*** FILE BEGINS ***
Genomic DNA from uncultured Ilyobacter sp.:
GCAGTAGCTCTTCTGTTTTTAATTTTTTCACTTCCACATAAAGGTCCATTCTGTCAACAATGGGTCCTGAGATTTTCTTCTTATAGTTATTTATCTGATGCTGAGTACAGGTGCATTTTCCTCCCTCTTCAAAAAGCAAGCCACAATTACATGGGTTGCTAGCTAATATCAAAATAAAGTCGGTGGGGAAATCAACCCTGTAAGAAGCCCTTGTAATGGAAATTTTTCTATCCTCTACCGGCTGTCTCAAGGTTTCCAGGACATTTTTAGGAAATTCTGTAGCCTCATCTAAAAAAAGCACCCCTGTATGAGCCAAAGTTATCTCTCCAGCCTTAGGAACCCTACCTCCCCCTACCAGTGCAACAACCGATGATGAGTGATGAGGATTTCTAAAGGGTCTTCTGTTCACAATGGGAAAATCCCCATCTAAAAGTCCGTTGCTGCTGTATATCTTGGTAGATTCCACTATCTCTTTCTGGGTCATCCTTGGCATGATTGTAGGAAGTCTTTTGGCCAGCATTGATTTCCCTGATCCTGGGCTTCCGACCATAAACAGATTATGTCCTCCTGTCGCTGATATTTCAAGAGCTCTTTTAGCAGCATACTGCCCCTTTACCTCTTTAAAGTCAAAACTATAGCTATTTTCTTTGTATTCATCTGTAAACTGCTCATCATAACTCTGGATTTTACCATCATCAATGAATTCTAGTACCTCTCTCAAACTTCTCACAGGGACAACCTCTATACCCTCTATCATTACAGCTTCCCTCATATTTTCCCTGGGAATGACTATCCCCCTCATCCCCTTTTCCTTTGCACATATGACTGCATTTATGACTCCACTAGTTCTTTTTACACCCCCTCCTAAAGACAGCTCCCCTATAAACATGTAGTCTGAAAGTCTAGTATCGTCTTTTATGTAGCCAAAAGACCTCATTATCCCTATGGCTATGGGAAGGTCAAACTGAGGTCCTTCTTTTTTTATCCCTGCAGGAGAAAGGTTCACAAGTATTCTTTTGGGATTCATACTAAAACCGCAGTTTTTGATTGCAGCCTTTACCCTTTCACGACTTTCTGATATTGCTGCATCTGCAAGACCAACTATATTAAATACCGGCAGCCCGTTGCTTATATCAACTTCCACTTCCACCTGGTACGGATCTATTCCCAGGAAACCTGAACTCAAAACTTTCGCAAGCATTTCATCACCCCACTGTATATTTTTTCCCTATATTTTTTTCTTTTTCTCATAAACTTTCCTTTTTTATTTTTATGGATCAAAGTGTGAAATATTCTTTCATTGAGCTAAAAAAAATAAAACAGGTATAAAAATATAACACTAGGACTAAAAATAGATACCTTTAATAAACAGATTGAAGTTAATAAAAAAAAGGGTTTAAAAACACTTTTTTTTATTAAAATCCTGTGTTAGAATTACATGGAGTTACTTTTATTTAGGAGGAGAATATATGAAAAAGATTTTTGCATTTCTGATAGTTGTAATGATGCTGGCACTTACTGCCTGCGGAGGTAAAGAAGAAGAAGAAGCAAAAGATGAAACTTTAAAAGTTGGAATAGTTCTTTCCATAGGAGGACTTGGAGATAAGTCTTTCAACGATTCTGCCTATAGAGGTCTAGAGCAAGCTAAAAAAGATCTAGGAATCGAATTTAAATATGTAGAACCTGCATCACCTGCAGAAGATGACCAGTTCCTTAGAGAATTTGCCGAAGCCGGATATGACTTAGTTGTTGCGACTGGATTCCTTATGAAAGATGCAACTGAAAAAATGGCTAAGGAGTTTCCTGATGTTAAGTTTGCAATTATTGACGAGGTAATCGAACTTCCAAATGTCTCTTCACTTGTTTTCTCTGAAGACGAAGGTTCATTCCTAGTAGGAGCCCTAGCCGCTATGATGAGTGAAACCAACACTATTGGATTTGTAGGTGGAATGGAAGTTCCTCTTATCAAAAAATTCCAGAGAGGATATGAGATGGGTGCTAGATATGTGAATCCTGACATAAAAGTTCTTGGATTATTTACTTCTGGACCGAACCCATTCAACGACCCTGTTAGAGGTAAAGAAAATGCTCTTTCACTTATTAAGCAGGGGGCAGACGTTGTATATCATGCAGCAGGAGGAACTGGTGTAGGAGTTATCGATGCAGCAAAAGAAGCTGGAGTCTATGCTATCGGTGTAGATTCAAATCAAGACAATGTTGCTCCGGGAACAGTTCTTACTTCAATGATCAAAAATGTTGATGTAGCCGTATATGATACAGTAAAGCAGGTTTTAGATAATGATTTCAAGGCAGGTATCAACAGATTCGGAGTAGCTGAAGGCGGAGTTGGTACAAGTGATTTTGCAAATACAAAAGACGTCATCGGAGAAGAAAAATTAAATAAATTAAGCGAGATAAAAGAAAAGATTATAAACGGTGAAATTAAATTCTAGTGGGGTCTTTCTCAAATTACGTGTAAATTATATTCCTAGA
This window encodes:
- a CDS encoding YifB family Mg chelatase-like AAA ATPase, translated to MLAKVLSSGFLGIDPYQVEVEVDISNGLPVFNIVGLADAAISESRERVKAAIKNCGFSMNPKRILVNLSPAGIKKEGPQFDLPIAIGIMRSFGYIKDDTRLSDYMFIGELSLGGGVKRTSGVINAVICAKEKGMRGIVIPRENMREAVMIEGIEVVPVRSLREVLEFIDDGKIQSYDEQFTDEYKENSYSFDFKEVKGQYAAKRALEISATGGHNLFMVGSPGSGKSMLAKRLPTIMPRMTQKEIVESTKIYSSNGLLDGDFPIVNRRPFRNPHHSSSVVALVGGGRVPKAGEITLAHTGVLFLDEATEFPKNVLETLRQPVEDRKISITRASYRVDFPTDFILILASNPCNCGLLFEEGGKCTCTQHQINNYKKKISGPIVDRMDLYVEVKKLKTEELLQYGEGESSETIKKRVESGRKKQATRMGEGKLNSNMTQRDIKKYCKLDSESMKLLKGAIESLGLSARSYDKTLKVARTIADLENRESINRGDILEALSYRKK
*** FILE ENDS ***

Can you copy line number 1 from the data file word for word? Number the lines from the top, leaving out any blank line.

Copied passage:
Genomic DNA from uncultured Ilyobacter sp.: